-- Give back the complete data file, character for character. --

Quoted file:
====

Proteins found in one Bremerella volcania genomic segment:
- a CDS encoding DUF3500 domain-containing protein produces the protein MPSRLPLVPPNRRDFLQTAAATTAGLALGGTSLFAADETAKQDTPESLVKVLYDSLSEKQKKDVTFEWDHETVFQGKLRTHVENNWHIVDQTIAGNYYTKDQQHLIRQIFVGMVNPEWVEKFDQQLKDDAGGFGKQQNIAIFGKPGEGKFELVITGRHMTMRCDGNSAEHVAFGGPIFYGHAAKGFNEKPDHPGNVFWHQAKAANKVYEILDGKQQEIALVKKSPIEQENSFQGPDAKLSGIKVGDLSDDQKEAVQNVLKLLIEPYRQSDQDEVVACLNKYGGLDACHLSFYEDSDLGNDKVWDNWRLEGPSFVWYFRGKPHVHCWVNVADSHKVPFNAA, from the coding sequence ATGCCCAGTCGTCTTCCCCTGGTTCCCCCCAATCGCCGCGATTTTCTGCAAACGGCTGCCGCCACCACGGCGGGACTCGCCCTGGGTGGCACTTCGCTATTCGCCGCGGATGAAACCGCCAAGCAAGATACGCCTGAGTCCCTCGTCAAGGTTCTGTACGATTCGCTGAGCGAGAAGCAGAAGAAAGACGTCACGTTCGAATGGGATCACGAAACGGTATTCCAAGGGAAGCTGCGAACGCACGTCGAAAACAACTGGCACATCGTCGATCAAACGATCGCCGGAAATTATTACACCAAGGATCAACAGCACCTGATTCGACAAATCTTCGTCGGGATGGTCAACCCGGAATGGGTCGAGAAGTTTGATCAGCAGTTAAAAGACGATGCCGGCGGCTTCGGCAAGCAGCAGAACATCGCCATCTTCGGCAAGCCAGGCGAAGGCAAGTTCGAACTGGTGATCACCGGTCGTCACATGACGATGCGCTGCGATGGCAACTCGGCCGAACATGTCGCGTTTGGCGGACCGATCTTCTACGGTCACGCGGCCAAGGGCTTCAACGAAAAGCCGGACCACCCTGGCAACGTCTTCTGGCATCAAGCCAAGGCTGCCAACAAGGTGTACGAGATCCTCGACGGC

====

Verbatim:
Proteins found in one Bremerella volcania genomic segment:
- a CDS encoding DUF3500 domain-containing protein produces the protein MPSRLPLVPPNRRDFLQTAAATTAGLALGGTSLFAADETAKQDTPESLVKVLYDSLSEKQKKDVTFEWDHETVFQGKLRTHVENNWHIVDQTIAGNYYTKDQQHLIRQIFVGMVNPEWVEKFDQQLKDDAGGFGKQQNIAIFGKPGEGKFELVITGRHMTMRCDGNSAEHVAFGGPIFYGHAAKGFNEKPDHPGNVFWHQAKAANKVYEILDGKQQEIALVKKSPIEQENSFQGPDAKLSGIKVGDLSDDQKEAVQNVLKLLIEPYRQSDQDEVVACLNKYGGLDACHLSFYEDSDLGNDKVWDNWRLEGPSFVWYFRGKPHVHCWVNVADSHKVPFNAA, from the coding sequence ATGCCCAGTCGTCTTCCCCTGGTTCCCCCCAATCGCCGCGATTTTCTGCAAACGGCTGCCGCCACCACGGCGGGACTCGCCCTGGGTGGCACTTCGCTATTCGCCGCGGATGAAACCGCCAAGCAAGATACGCCTGAGTCCCTCGTCAAGGTTCTGTACGATTCGCTGAGCGAGAAGCAGAAGAAAGACGTCACGTTCGAATGGGATCACGAAACGGTATTCCAAGGGAAGCTGCGAACGCACGTCGAAAACAACTGGCACATCGTCGATCAAACGATCGCCGGAAATTATTACACCAAGGATCAACAGCACCTGATTCGACAAATCTTCGTCGGGATGGTCAACCCGGAATGGGTCGAGAAGTTTGATCAGCAGTTAAAAGACGATGCCGGCGGCTTCGGCAAGCAGCAGAACATCGCCATCTTCGGCAAGCCAGGCGAAGGCAAGTTCGAACTGGTGATCACCGGTCGTCACATGACGATGCGCTGCGATGGCAACTCGGCCGAACATGTCGCGTTTGGCGGACCGATCTTCTACGGTCACGCGGCCAAGGGCTTCAACGAAAAGCCGGACCACCCTGGCAACGTCTTCTGGCATCAAGCCAAGGCTGCCAACAAGGTGTACGAGATCCTCGACGGC